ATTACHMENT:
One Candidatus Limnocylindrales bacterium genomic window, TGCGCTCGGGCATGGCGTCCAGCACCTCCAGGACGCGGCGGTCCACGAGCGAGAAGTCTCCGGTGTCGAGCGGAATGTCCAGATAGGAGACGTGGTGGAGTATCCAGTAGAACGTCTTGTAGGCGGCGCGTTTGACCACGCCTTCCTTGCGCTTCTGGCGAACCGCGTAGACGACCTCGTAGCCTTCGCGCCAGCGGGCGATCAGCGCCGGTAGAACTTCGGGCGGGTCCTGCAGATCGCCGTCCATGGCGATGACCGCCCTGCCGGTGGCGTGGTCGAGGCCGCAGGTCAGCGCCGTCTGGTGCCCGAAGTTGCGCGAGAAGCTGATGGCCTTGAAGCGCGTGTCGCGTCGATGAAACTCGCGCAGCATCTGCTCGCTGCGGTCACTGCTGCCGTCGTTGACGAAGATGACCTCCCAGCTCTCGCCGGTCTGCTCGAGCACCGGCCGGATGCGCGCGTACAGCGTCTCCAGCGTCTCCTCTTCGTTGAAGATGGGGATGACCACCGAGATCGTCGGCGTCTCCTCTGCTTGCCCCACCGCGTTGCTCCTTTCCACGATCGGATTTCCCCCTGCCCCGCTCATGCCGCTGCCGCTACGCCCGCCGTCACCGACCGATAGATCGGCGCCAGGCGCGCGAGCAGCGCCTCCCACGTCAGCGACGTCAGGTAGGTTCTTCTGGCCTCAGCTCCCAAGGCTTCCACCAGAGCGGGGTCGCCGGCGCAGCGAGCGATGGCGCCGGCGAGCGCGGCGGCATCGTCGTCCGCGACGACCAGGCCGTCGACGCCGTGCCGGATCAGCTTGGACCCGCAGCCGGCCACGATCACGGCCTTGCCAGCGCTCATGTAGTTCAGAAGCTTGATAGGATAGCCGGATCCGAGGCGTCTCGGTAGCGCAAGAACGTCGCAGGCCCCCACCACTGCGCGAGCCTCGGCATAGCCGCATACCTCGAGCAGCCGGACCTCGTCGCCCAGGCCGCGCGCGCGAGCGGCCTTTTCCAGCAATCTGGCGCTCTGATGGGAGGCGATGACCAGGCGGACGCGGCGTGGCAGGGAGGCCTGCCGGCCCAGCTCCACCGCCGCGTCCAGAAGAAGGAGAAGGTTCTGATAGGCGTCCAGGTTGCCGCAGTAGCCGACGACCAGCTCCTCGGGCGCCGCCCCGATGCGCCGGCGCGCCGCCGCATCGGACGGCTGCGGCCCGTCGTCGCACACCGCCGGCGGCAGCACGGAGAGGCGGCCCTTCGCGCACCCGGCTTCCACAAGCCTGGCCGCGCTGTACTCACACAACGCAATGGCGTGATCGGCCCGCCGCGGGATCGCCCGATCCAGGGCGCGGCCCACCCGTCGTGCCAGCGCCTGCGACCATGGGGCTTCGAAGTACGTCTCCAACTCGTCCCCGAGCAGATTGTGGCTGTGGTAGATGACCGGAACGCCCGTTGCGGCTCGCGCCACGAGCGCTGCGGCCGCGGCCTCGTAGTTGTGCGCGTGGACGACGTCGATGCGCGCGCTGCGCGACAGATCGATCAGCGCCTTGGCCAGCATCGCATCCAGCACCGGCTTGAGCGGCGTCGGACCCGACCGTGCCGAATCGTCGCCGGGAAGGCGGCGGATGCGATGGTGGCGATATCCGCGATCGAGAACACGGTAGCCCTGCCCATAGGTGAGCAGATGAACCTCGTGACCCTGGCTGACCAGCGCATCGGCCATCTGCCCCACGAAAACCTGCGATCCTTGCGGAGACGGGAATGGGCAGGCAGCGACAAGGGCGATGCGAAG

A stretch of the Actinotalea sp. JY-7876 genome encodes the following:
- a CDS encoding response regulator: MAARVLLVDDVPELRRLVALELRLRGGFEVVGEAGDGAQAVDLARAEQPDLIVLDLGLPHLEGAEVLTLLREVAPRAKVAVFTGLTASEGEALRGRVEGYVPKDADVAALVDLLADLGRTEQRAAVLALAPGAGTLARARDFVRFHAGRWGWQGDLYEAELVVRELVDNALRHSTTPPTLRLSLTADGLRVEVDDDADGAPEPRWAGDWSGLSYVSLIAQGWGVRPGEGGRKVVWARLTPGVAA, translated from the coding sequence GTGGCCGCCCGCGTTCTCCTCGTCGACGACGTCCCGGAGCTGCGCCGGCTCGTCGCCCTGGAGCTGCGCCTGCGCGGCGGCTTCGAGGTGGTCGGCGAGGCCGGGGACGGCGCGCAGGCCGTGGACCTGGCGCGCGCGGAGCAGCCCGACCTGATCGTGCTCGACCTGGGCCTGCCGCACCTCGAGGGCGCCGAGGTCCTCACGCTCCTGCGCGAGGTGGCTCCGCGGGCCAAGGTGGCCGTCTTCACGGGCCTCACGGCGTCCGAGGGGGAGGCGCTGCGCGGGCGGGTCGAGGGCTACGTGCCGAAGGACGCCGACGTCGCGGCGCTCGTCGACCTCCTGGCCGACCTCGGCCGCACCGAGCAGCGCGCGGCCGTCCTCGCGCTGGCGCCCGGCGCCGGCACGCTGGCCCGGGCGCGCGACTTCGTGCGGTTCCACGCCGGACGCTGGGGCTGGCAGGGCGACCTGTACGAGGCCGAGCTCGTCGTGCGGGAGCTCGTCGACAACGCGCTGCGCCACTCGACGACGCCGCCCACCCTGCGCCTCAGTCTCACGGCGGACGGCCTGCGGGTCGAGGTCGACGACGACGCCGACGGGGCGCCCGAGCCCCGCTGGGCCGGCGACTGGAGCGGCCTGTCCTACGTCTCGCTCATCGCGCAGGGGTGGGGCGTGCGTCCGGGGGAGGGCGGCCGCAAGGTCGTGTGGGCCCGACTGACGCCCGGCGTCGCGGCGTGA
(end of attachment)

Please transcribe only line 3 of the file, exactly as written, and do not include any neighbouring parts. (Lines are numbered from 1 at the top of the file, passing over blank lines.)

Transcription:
- a CDS encoding response regulator: MAARVLLVDDVPELRRLVALELRLRGGFEVVGEAGDGAQAVDLARAEQPDLIVLDLGLPHLEGAEVLTLLREVAPRAKVAVFTGLTASEGEALRGRVEGYVPKDADVAALVDLLADLGRTEQRAAVLALAPGAGTLARARDFVRFHAGRWGWQGDLYEAELVVRELVDNALRHSTTPPTLRLSLTADGLRVEVDDDADGAPEPRWAGDWSGLSYVSLIAQGWGVRPGEGGRKVVWARLTPGVAA, translated from the coding sequence GTGGCCGCCCGCGTTCTCCTCGTCGACGACGTCCCGGAGCTGCGCCGGCTCGTCGCCCTGGAGCTGCGCCTGCGCGGCGGCTTCGAGGTGGTCGGCGAGGCCGGGGACGGCGCGCAGGCCGTGGACCTGGCGCGCGCGGAGCAGCCCGACCTGATCGTGCTCGACCTGGGCCTGCCGCACCTCGAGGGCGCCGAGGTCCTCACGCTCCTGCGCGAGGTGGCTCCGCGGGCCAAGGTGGCCGTCTTCACGGGCCTCACGGCGTCCGAGGGGGAGGCGCTGCGCGGGCGGGTCGAGGGCTACGTGCCGAAGGACGCCGACGTCGCGGCGCTCGTCGACCTCCTGGCCGACCTCGGCCGCACCGAGCAGCGCGCGGCCGTCCTCGCGCTGGCGCCCGGCGCCGGCACGCTGGCCCGGGCGCGCGACTTCGTGCGGTTCCACGCCGGACGCTGGGGCTGGCAGGGCGACCTGTACGAGGCCGAGCTCGTCGTGCGGGAGCTCGTCGACAACGCGCTGCGCCACTCGACGACGCCGCCCACCCTGCGCCTCAGTCTCACGGCGGACGGCCTGCGGGTCGAGGTCGACGACGACGCCGACGGGGCGCCCGAGCCCCGCTGGGCCGGCGACTGGAGCGGCCTGTCCTACGTCTCGCTCATCGCGCAGGGGTGGGGCGTGCGTCCGGGGGAGGGCGGCCGCAAGGTCGTGTGGGCCCGACTGACGCCCGGCGTCGCGGCGTGA